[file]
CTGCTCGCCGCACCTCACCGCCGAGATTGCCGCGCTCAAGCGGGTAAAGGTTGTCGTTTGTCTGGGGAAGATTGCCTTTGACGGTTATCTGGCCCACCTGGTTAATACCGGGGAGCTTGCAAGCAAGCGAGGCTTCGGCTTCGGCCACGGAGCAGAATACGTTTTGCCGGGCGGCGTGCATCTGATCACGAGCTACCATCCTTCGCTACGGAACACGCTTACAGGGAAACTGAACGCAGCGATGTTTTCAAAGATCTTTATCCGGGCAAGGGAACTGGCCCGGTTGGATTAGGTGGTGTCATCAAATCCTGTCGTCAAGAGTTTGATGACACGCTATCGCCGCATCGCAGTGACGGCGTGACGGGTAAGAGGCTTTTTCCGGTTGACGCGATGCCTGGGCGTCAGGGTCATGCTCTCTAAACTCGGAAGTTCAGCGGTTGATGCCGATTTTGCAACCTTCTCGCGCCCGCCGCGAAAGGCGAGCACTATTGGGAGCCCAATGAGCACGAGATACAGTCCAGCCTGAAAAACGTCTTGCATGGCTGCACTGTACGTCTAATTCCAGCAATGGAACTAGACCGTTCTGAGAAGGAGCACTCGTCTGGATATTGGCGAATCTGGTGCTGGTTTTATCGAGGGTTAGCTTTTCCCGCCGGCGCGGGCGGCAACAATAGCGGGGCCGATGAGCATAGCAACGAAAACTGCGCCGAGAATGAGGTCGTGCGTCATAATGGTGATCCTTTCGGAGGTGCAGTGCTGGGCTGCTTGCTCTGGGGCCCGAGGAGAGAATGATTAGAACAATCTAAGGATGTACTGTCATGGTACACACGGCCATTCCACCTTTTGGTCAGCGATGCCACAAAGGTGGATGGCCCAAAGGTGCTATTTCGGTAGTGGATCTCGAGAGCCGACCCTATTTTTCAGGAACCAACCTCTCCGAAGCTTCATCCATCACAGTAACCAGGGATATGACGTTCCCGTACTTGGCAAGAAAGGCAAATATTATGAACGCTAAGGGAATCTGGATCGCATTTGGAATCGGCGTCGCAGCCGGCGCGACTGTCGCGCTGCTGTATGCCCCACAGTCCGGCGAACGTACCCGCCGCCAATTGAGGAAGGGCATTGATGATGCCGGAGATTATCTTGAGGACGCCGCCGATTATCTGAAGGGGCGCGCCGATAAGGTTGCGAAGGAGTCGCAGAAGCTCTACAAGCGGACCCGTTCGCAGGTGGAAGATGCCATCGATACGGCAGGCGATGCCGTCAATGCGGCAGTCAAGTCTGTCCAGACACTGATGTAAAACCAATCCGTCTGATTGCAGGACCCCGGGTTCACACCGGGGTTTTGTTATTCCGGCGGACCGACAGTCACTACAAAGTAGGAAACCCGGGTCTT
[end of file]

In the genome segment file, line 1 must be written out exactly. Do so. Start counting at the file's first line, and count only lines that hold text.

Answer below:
CTGCTCGCCGCACCTCACCGCCGAGATTGCCGCGCTCAAGCGGGTAAAGGTTGTCGTTTGTCTGGGGAAGATTGCCTTTGACGGTTATCTGGCCCACCTGGTTAATACCGGGGAGCTTGCAAGCAAGCGAGGCTTCGGCTTCGGCCACGGAGCAGAATACGTTTTGCCGGGCGGCGTGCATCTGATCACGAGCTACCATCCTTCGCTACGGAACACGCTTACAGGGAAACTGAACGCAGCGATGTTTTCAAAGATCTTTATCCGGGCAAGGGAACTGGCCCGGTTGGATTAGGTGGTGTCATCAAATCCTGTCGTCAAGAGTTTGATGACACGCTATCGCCGCATCGCAGTGACGGCGTGACGGGTAAGAGGCTTTTTCCGGTTGACGCGATGCCTGGGCGTCAGGGTCATGCTCTCTAAACTCGGAAGTTCAGCGGTTGATGCCGATTTTGCAACCTTCTCGCGCCCGCCGCGAAAGGCGAGCACTATTGGGAGCCCAATGAGCACGAGATACAGTCCAGCCTGAAAAACGTCTTGCATGGCTGCACTGTACGTCTAATTCCAGCAATGGAACTAGACCGTTCTGAGAAGGAGCACTCGTCTGGATATTGGCGAATCTGGTGCTGGTTTTATCGAGGGTTAGCTTTTCCCGCCGGCGCGGGCGGCAACAATAGCGGGGCCGATGAGCATAGCAACGAAAACTGCGCCGAGAATGAGGTCGTGCGTCATAATGGTGATCCTTTCGGAGGTGCAGTGCTGGGCTGCTTGCTCTGGGGCCCGAGGAGAGAATGATTAGAACAATCTAAGGATGTACTGTCATGGTACACACGGCCATTCCACCTTTTGGTCAGCGATGCCACAAAGGTGGATGGCCCAAAGGTGCTATTTCGGTAGTGGATCTCGAGAGCCGACCCTATTTTTCAGGAACCAACCTCTCCGAAGCTTCATCCATCACAGTAACCAGGGATATGACGTTCCCGTACTTGGCAAGAAAGGCAAATATTATGAACGCTAAGGGAATCTGGATCGCATTTGGAATCGGCGTCGCAGCCGGCGCGACTGTCGCGCTGCTGTATGCCCCACAGTCCGGCGAACGTACCCGCCGCCAATTGAGGAAGGGCATTGATGATGCCGGAGATTATCTTGAGGACGCCGCCGATTATCTGAAGGGGCGCGCCGATAAGGTTGCGAAGGAGTCGCAGAAGCTCTACAAGCGGACCCGTTCGCAGGTGGAAGATGCCATCGATACGGCAGGCGATGCCGTCAATGCGGCAGTCAAGTCTGTCCAGACACTGATGTAAAACCAATCCGTCTGATTGCAGGACCCCGGGTTCACACCGGGGTTTTGTTATTCCGGCGGACCGACAGTCACTACAAAGTAGGAAACCCGGGTCTT